First, map out your cable runs. Plan where your Ethernet cables will need to travel from the central network location or router to each room needing a connection. Measure the distances to estimate how much cable you need.

Gather the required installation tools:

Carefully drill any holes needed through framing and studs for cable runs. Avoid plumbing, electrical, and other hazards hidden in walls. Use a drywall saw to cut outlet openings.

Run cables by attaching them to fish tape and feeding through finished walls. Have a friend feed the fish tape through from the other end. Pull cables to leave plenty of slack.

Install ethernet wall jacks with keystone inserts where you want wired connections. Use coax fittings for connecting cable modems and TV service as needed.

Finally, crimp connectors onto cable ends and connect them to jacks and ports on your networking hardware. Test each cable run for connectivity on your network.

Rewiring your home network demands patience and care. Work slowly to avoid costly mistakes. If uncomfortable with electrical or drywall work, consider hiring a handyman to help.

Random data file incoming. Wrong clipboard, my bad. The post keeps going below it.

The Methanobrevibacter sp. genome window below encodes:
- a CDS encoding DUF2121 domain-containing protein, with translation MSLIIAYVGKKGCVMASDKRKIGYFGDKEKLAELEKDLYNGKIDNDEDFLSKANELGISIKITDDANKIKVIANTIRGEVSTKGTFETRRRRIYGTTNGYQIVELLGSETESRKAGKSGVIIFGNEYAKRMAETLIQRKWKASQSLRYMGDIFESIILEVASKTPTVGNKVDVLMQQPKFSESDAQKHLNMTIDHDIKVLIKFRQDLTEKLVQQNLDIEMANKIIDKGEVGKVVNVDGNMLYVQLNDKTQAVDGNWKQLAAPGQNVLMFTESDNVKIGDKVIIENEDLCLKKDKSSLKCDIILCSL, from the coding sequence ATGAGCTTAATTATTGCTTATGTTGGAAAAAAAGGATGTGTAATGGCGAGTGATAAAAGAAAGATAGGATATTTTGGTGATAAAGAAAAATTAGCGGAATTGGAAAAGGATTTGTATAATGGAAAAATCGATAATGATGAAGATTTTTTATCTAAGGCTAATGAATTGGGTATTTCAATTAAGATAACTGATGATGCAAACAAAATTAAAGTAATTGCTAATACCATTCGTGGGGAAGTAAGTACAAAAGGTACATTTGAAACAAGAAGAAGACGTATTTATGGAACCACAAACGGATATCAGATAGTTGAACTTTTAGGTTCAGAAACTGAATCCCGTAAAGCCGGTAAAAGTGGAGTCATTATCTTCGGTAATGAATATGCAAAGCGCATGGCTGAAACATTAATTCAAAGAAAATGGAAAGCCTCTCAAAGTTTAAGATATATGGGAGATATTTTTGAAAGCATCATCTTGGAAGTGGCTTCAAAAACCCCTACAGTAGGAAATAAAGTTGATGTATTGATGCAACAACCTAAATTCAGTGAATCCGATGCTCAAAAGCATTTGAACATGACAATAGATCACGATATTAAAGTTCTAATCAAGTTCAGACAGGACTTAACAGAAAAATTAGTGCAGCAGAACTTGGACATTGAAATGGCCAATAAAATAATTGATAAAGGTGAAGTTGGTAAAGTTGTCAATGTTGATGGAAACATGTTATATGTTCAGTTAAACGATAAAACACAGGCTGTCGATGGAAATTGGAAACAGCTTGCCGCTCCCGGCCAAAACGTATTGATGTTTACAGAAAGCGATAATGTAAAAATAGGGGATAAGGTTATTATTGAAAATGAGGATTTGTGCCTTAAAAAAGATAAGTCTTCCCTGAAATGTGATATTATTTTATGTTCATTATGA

Improving Your WiFi Coverage

While ethernet cables provide fast and reliable wired internet connections, WiFi convenience remains important in any home network upgrade.

If your current WiFi router provides poor coverage, adding an extender or mesh wi-fi system can help fill in dead zones:

For the best performance, connect any extenders or satellites to your main router using ethernet backhaul. This prevents slowdowns caused by daisy chaining multiple WiFi signals.

Strategically placing WiFi access points around your home on the end of ethernet runs also improves coverage. Disable WiFi on your main router and enable it exclusively on access points for optimal coverage. Ubiquiti Unifi and TP-Link EAP access points work great.

Your rewiring project provides the ideal opportunity to upgrade your router and properly place new wireless access hardware powered by ethernet. Reliable WiFi ensures all your devices can achieve faster speeds - not just wired ones.

Testing Your Handiwork

The final step after completing your network upgrade is verifying your work paid off with faster internet speeds:

Some tweaks like adjusting router channels, firmware updates, and network priority settings can further optimize performance. But your home network is now ready for blazing fast internet!


Rewiring a home with ethernet and coax cable is a substantial but rewarding project for enterprising homeowners. Following careful planning, you can completely overhaul your home's network cabling to eliminate bottlenecks and support faster internet speeds. Combining new wires with modern networking hardware and upgraded WiFi ensures reliable connectivity for all your devices. With the right materials and diligent safety precautions, you can upgrade your internet without an electrician. Your network is now ready to handle the demands of 4K streaming, smart homes, online gaming and working from home for years to come.